by Scott McClallen
When Gov. Gretchen Whitmer announced Ford’s new $3.5 billion electric vehicle battery plant last week, her office’s news release said it would cost taxpayers $1 billion.
Nine days later, state officials asked for $750 million more to prep the Marshall site – bringing the possible total cost, if approved by lawmakers, to $1.75 billion.
It’s unclear when state officials discovered an additional $750 million is needed for site preparation. Neither the Michigan Economic Development Corporation nor Whitmer’s office has responded to The Center Square’s requests for clarification.
The $750 million in proposed additional spending includes $330 million to the Michigan Department of Transportation for road improvements; $224 million for pad-ready site improvements; $100 million for water and wastewater improvements; and $75 million for land acquisition. Other projected spending includes $15 million for Norfolk Southern rail improvements; $5 million for building inspections; and $300,000 to fund fiber optics.
State Rep. Andrew Fink, R-Hillsdale, told The Center Square that the subsidy plan is littered with problems.
“This project already had problems I’ve spoken of in the past, but now we find out that it’s actually three-quarters of a billion dollars more expensive than the administration first said, and some of the state subsidies will be going to a rail company that can’t keep its trains on the rails,” Fink said in a text message.
State Rep. Phil Skaggs, D-East Grand Rapids, said the extra spending was “smart government.”
“None of this is going directly to the corporation” Skaggs said during a Wednesday hearing. “It is not a blank check to the corporation. It is simply smart government to build the infrastructure around which private enterprise can thrive.”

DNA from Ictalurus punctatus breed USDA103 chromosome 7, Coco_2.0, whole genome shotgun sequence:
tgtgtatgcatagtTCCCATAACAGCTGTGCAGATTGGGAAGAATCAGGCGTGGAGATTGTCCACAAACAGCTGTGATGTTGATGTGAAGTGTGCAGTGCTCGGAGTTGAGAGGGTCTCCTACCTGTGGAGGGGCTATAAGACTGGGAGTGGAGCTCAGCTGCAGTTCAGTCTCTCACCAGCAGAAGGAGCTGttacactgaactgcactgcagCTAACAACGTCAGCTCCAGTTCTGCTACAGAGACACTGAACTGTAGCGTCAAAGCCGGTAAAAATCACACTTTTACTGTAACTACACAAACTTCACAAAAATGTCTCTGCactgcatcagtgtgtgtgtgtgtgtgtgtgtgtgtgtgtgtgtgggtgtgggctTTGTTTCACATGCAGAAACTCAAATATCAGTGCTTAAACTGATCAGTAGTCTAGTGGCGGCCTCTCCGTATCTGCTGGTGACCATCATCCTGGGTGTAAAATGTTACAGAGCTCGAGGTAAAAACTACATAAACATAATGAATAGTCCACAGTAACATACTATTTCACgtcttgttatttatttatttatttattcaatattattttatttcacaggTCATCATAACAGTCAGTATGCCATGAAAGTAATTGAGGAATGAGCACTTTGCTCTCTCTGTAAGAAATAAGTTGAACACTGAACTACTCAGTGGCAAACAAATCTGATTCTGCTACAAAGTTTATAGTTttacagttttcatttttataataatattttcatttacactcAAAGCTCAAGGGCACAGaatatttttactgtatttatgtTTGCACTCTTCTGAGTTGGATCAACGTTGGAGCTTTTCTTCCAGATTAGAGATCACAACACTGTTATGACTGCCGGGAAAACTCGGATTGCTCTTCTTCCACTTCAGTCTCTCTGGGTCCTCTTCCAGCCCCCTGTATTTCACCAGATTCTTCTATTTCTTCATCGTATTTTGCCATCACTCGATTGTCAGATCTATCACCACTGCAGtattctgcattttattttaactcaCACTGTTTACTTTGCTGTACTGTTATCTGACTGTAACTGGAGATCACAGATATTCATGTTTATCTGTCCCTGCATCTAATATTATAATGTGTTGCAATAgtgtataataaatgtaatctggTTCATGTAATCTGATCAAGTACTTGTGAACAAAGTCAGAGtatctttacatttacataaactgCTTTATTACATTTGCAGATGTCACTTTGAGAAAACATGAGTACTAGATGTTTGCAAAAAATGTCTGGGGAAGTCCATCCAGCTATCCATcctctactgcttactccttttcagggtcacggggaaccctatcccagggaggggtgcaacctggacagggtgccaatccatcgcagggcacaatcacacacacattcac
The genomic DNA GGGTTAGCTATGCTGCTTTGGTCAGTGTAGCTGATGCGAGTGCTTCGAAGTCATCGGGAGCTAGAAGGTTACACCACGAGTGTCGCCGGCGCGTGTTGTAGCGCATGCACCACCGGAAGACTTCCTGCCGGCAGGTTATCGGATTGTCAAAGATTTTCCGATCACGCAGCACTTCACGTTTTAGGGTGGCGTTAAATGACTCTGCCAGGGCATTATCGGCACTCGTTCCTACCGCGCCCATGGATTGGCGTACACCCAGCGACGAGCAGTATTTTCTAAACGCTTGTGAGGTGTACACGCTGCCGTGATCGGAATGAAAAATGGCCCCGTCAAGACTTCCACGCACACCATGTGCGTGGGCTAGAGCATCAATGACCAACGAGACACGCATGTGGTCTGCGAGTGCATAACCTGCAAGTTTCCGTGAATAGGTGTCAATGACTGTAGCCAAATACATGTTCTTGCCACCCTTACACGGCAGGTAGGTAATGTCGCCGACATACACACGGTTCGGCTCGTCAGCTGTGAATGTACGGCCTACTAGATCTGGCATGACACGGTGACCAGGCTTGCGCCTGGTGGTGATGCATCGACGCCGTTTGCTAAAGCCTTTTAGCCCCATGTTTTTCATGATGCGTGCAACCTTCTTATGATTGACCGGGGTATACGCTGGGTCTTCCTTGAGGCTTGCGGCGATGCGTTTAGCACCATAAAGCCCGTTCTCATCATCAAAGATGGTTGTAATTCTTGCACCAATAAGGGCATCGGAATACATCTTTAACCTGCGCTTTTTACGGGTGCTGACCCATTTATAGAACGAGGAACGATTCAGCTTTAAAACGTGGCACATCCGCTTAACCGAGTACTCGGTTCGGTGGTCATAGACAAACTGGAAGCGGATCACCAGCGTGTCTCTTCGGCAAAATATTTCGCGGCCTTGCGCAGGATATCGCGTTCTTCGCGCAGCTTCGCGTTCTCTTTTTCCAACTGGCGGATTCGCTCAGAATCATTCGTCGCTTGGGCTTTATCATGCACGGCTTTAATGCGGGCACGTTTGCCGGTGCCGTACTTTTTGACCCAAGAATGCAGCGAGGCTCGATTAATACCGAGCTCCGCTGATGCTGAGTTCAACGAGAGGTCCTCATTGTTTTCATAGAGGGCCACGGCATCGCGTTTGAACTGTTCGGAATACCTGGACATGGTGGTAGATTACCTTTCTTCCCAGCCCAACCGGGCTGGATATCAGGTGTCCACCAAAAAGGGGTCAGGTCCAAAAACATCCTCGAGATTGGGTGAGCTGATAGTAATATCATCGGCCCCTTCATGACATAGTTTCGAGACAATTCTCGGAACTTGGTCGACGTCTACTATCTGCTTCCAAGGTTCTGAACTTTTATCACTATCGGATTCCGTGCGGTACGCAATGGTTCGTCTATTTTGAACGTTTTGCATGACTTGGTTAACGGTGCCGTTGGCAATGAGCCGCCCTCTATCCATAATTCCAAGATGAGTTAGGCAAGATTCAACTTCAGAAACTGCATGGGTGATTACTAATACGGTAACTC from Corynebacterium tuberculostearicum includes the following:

John Mozena, president of the Center for Economic Accountability, a nonprofit organization for transparent economic development policy, told The Center Square that taxpayers have subsidized the auto industry since the mid-1990s. Since then, Michigan has lost 183,000 manufacturing jobs statewide.
Mozena said if the additional spending is approved, the 2,500 jobs potentially created by this deal would cost taxpayers $680,000 for each job that may or may not be created.
Mozena noted that Ford Motor Company has reported $158.1 billion dollars in revenues and reaped $10.4 billion in earnings before interest and taxes. By comparison, Michigan’s fiscal year 2021 revenues were $91.3 billion.
“Ford’s last annual earnings release said that the company was sitting on $32 billion in cash and $48 billion in liquid assets,” Mozena said in an email. “Clearly, they can afford to pay for their own mission-critical infrastructure just like any other company would, and more so than inflation-squeezed Michigan taxpayers.”
One Democrat swore to vote against the spending. State Rep. Dylan Wegela, D-Garden City, tweeted that the deal “makes no sense for Michigan.”
“This deal makes no sense for Michigan. The math just doesn’t add up,” Wegela said. “We need to invest in communities, not corporations. Ford made over $10 Billion in profits last year. They do not need any more taxpayer money. This is now the 3rd handout in two months. I’ll be voting no again.”
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Scott McClallen is a staff writer covering Michigan and Minnesota for The Center Square. A graduate of Hillsdale College, his work has appeared on Forbes.com and FEE.org.
Background Photo “Gretchen Whitmer” by Gretchen Whitmer.